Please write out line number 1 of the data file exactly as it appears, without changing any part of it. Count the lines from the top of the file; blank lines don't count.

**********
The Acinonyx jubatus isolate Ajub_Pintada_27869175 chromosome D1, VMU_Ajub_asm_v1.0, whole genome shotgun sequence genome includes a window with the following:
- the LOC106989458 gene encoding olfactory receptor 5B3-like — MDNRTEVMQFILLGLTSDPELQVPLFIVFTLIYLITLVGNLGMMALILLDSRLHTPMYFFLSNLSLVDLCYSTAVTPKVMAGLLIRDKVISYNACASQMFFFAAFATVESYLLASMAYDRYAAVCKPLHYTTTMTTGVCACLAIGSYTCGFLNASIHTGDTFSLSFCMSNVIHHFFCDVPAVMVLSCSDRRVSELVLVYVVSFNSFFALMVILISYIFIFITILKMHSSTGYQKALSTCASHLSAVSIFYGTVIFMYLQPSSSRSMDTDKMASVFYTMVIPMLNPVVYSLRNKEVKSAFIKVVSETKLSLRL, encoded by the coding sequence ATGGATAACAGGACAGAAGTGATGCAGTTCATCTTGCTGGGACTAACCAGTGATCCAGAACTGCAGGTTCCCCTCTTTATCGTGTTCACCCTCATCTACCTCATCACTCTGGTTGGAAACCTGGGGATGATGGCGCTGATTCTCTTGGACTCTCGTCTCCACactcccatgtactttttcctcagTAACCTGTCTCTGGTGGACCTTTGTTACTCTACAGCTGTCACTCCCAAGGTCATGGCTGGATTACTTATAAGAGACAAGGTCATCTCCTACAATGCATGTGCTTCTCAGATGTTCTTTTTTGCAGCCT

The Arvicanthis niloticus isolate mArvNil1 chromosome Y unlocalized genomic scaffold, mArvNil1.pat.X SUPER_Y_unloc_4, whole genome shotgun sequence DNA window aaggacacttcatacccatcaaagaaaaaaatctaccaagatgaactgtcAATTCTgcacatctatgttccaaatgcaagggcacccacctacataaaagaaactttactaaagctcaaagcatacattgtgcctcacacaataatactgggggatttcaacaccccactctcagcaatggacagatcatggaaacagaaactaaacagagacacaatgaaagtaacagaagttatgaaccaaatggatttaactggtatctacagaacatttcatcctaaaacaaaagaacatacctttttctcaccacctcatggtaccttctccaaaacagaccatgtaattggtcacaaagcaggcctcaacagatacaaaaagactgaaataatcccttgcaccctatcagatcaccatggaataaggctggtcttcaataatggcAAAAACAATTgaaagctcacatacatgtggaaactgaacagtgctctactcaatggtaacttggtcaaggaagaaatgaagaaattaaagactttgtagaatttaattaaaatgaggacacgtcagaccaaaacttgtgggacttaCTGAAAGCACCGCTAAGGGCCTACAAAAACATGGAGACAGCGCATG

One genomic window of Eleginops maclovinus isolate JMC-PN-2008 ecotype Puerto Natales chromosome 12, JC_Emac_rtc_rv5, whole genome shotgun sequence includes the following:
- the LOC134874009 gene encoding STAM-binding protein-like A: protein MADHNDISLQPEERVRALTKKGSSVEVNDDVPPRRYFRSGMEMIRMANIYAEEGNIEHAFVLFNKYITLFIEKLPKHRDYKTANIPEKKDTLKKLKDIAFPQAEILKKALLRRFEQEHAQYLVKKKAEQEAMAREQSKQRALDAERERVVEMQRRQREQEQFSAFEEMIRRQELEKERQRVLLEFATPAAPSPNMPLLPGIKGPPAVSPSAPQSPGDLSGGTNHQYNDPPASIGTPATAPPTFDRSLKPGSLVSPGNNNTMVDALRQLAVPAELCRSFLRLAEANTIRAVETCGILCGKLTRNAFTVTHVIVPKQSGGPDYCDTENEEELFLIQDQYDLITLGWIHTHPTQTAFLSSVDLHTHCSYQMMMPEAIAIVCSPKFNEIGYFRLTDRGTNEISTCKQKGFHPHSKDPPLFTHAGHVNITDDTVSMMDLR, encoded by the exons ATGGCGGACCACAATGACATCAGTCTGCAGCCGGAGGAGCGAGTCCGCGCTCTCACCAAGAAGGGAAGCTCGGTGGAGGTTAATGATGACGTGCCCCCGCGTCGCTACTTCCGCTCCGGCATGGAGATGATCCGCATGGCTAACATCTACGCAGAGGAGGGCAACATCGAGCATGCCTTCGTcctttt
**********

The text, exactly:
The Acinonyx jubatus isolate Ajub_Pintada_27869175 chromosome D1, VMU_Ajub_asm_v1.0, whole genome shotgun sequence genome includes a window with the following: